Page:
US 4966163 A
An extendable guidewire system for introducing a dilatation catheter into the arterial system of a patient. The guidewire system has guidewire and extension sections with a connection therebetween which permits the two sections to be joined together and separated simply by twisting the two sections to effect a threaded connection. One of the sections can be used for positioning the catheter within the cardiovascular system, and the other section an be employed to extend the wire to change catheters.
1. An extendable intravascular guidewire system which facilitates the insertion and withdrawal of an intravascular catheter from a patient, comprising:
(a) a main elongated guidewire section adapted to be inserted into a patient's vascular system which has a mating end adapted to extend out of the patient;
(b) an elongated guidewire extension section having a
(c) a manually operable, releasable connection between the mating ends of the main guidewire section and the extension section to hold the sections in axial alignment including an open-ended, internally threaded female member on a mating end of one of the guidewire sections and a threaded female connecting member on the mating end of the other guidewire section which is adapted to be inserted into and threadably engaged with the male connecting member to releasably secure the two sections together, at least one of said connecting members being fixed to a mating end of a section and free to rotate with respect thereto.
2. The extendable guidewire system of claim 1 wherein the female member is fixed to the distal end of the guidewire extension section and the male member is on the proximal end of the main guidewire section.
3. The extendable guidewire system of claim 1 wherein the female member is rotatably mounted about the distal end of the guidewire extension section.
4. The guidewire extension system of claim 1 wherein the female member is fixed to an enlarged end of a guidewire section by an internal collar bonded thereto which has an internal diameter smaller than the maximum dimension of the enlarged end.
As illustrated in the FIGURE, the guidewire system 10 embodying features of the invention has a main section 11 which is adapted to be inserted into a patient's vascular system and an extension section 12 which can be connected and disconnected to the main section 11 to facilitate the exchange of catheters without the need for removing the main section 10 from the patient's vascular system. Main guidewire 11 generally comprises an elongated shaft 13 with a flexible distal end 14 and a threaded male portion 15 at its proximal end. The flexible tip 14, shown generally, has a helical coil 16 and a rounded distal tip 17. The elongated shaft 13 tapers to smaller diameter sections 20 and 21 and a last section 22 which is preferably flat. The length of the shaft 13 is covered with polyethylene coating 23, as shown, up to the coil 16.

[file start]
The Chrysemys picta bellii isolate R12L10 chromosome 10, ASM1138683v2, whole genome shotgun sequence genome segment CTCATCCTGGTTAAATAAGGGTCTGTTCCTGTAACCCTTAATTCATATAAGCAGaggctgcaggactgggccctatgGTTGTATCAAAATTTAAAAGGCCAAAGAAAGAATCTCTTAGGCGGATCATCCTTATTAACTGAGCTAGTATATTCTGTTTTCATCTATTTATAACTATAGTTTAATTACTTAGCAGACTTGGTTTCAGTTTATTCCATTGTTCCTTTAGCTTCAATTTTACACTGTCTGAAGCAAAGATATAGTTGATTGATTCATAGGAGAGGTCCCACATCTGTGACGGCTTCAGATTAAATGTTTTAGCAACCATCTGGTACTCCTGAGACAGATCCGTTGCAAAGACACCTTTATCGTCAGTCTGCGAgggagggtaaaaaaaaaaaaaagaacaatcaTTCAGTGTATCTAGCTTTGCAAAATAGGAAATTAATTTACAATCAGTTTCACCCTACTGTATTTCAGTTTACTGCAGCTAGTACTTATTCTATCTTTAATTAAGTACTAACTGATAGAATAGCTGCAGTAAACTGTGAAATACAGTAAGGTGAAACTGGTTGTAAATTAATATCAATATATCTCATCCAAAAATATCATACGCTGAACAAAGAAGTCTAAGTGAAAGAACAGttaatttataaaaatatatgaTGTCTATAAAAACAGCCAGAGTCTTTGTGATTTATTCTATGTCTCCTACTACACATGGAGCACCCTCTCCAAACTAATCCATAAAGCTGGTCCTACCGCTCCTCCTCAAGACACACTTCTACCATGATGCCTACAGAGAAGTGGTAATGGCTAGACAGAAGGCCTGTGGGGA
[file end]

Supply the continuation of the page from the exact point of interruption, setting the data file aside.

Extension section 12 has an elongated shaft 24 with an enlargement 25 at its distal end. A freely rotatable internally threaded female connection member 26 is secured to the distal end of extension 12 by means of an internal collar 27 bonded thereto. The collar 27 has an internal diameter less than the maximum radial dimension of the enlargement 25 but larger than the end of section 12 proximal to the enlargement to facilitate the rotation of female member 26 independent of shaft 24. The enlargement 25 can be suitably made such as by forming a weld ball on the distal end of shaft 24. The portion of the shaft 24 proximal to the female member 26 is covered with a plastic coating 28.
The main guidewire section 12 is intended for use in positioning a dilatation catheter (not shown) in the arterial system of a patient, and it has a length corresponding to the length of a conventional guidewire for this purpose. Details of typical dilatation catheters and guidewires can be found in the patents cited previously and incorporated herein.
Extension section 12 is sufficiently long so that when the guidewire sections 11 and 12 are connected together, the guidewire system 10 has an overall length suitable for exchanging catheters without removing the main section 11 from the patient's vascular system. With a dilatation catheter having a length on the order of 90-130 cm, for example, section 11 might have a length of 110-150 cm, and section 12 might have a length of 100-130 cm.
Shafts 13 and 24 and female member 26 can be fabricated from suitable material, such as stainless steel, nitinol (55% Ni-Bal. Ti) or other suitable material, and each should have a diameter to allow a dilatation catheter to pass freely over them. Preferably, the two shafts 13 and 24 are provided with a smooth transition between them. Either or both of the shafts can be provided with a coating of polyethylene or polytetrafluoroethylene, which is sold under the trademark Teflon by the DuPont Corporation, or another suitable material.
Typical dimensions of the main guidewire section include a diameter of the shaft 13 of about 0.020 inch, the small diameter section 20 about 0.008 to about 0.015 inch in diameter and about 17 cm long, the small diameter section 21 about 0.004 inch in diameter and about 2 cm long and the flattened section 22 about 0.001 to 0.003 inch thick and about 3 cm long. The coil 16 may be made of Teflon coated stainless steel wire about 0.007 inch in diameter and, preferably, the distal section thereof is prestretched, as shown. All or a portion of the coil 16 may be formed of more radiopaque material, such as platinum, titanium, palladium and alloys thereof. The proximal end of the coil 16 is preferably bonded to the shaft 13 by a suitable adhesive such as a cyanoacrylate. The polyethylene coating 23 on the shaft 13 is about 0.007 inch thick to provide a smooth transition to the coil 16. The threaded male member 15 is about 0.5 to about 2 cm long and about 0.022 inch in maximum diameter. The distal tip is pointed to aid in entry and has a diameter which facilitates the threaded connection with the female member 26.
Typical dimensions of the extension section include a diameter of about 0.015 to 0.02 inch with a polyethylene coating thereon of about 0.007 inch thick. The threaded female member is about 3 cm long and about 0.035 inch in outer diameter.